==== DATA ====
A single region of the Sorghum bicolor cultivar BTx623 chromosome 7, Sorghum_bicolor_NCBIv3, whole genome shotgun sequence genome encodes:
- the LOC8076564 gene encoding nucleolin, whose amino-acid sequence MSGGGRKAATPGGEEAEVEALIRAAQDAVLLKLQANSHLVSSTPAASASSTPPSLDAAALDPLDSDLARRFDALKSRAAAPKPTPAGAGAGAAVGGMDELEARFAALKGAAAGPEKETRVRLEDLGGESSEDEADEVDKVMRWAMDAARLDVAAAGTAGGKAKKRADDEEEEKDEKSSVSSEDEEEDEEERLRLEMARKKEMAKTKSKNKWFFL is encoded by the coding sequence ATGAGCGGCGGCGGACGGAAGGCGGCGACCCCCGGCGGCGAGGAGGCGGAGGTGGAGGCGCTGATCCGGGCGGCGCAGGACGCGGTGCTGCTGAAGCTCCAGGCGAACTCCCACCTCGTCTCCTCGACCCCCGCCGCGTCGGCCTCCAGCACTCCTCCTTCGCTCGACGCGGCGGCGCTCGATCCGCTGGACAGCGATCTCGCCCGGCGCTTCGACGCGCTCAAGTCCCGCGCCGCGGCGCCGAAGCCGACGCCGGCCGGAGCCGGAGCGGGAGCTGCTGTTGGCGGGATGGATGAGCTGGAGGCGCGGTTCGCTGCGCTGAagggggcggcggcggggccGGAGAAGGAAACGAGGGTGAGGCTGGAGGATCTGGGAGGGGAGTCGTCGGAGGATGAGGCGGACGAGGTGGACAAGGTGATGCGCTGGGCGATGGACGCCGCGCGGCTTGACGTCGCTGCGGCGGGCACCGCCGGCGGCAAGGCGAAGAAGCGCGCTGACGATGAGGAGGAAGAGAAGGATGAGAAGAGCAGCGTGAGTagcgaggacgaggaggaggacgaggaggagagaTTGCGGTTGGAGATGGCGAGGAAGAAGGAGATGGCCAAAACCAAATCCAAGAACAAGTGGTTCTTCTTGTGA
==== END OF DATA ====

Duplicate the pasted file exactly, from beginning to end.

A single region of the Sorghum bicolor cultivar BTx623 chromosome 7, Sorghum_bicolor_NCBIv3, whole genome shotgun sequence genome encodes:
- the LOC8076564 gene encoding nucleolin, whose amino-acid sequence MSGGGRKAATPGGEEAEVEALIRAAQDAVLLKLQANSHLVSSTPAASASSTPPSLDAAALDPLDSDLARRFDALKSRAAAPKPTPAGAGAGAAVGGMDELEARFAALKGAAAGPEKETRVRLEDLGGESSEDEADEVDKVMRWAMDAARLDVAAAGTAGGKAKKRADDEEEEKDEKSSVSSEDEEEDEEERLRLEMARKKEMAKTKSKNKWFFL is encoded by the coding sequence ATGAGCGGCGGCGGACGGAAGGCGGCGACCCCCGGCGGCGAGGAGGCGGAGGTGGAGGCGCTGATCCGGGCGGCGCAGGACGCGGTGCTGCTGAAGCTCCAGGCGAACTCCCACCTCGTCTCCTCGACCCCCGCCGCGTCGGCCTCCAGCACTCCTCCTTCGCTCGACGCGGCGGCGCTCGATCCGCTGGACAGCGATCTCGCCCGGCGCTTCGACGCGCTCAAGTCCCGCGCCGCGGCGCCGAAGCCGACGCCGGCCGGAGCCGGAGCGGGAGCTGCTGTTGGCGGGATGGATGAGCTGGAGGCGCGGTTCGCTGCGCTGAagggggcggcggcggggccGGAGAAGGAAACGAGGGTGAGGCTGGAGGATCTGGGAGGGGAGTCGTCGGAGGATGAGGCGGACGAGGTGGACAAGGTGATGCGCTGGGCGATGGACGCCGCGCGGCTTGACGTCGCTGCGGCGGGCACCGCCGGCGGCAAGGCGAAGAAGCGCGCTGACGATGAGGAGGAAGAGAAGGATGAGAAGAGCAGCGTGAGTagcgaggacgaggaggaggacgaggaggagagaTTGCGGTTGGAGATGGCGAGGAAGAAGGAGATGGCCAAAACCAAATCCAAGAACAAGTGGTTCTTCTTGTGA